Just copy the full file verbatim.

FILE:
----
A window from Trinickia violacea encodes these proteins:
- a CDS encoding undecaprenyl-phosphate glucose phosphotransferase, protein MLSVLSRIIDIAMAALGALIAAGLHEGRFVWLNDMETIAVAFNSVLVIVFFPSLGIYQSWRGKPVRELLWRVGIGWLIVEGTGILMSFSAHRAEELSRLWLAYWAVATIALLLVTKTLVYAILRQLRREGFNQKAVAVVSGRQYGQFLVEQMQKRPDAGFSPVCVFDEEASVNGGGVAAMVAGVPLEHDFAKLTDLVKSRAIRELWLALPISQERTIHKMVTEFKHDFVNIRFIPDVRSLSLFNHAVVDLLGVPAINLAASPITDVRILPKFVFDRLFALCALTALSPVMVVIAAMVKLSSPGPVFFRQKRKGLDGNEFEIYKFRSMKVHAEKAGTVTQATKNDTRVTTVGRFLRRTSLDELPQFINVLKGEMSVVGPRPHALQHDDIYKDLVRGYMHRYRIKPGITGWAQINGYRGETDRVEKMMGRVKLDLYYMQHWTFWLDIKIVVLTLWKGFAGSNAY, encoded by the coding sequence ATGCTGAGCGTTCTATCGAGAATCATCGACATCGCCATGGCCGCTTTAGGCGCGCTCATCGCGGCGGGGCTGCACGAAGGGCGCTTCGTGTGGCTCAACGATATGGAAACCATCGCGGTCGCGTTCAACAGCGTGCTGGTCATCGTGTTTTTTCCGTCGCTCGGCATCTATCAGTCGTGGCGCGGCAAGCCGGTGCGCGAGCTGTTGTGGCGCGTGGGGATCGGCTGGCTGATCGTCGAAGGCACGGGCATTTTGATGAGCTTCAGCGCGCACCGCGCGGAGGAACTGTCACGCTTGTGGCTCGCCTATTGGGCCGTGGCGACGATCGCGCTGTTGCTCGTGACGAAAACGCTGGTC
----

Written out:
A window from Trinickia violacea encodes these proteins:
- a CDS encoding undecaprenyl-phosphate glucose phosphotransferase, protein MLSVLSRIIDIAMAALGALIAAGLHEGRFVWLNDMETIAVAFNSVLVIVFFPSLGIYQSWRGKPVRELLWRVGIGWLIVEGTGILMSFSAHRAEELSRLWLAYWAVATIALLLVTKTLVYAILRQLRREGFNQKAVAVVSGRQYGQFLVEQMQKRPDAGFSPVCVFDEEASVNGGGVAAMVAGVPLEHDFAKLTDLVKSRAIRELWLALPISQERTIHKMVTEFKHDFVNIRFIPDVRSLSLFNHAVVDLLGVPAINLAASPITDVRILPKFVFDRLFALCALTALSPVMVVIAAMVKLSSPGPVFFRQKRKGLDGNEFEIYKFRSMKVHAEKAGTVTQATKNDTRVTTVGRFLRRTSLDELPQFINVLKGEMSVVGPRPHALQHDDIYKDLVRGYMHRYRIKPGITGWAQINGYRGETDRVEKMMGRVKLDLYYMQHWTFWLDIKIVVLTLWKGFAGSNAY, encoded by the coding sequence ATGCTGAGCGTTCTATCGAGAATCATCGACATCGCCATGGCCGCTTTAGGCGCGCTCATCGCGGCGGGGCTGCACGAAGGGCGCTTCGTGTGGCTCAACGATATGGAAACCATCGCGGTCGCGTTCAACAGCGTGCTGGTCATCGTGTTTTTTCCGTCGCTCGGCATCTATCAGTCGTGGCGCGGCAAGCCGGTGCGCGAGCTGTTGTGGCGCGTGGGGATCGGCTGGCTGATCGTCGAAGGCACGGGCATTTTGATGAGCTTCAGCGCGCACCGCGCGGAGGAACTGTCACGCTTGTGGCTCGCCTATTGGGCCGTGGCGACGATCGCGCTGTTGCTCGTGACGAAAACGCTGGTC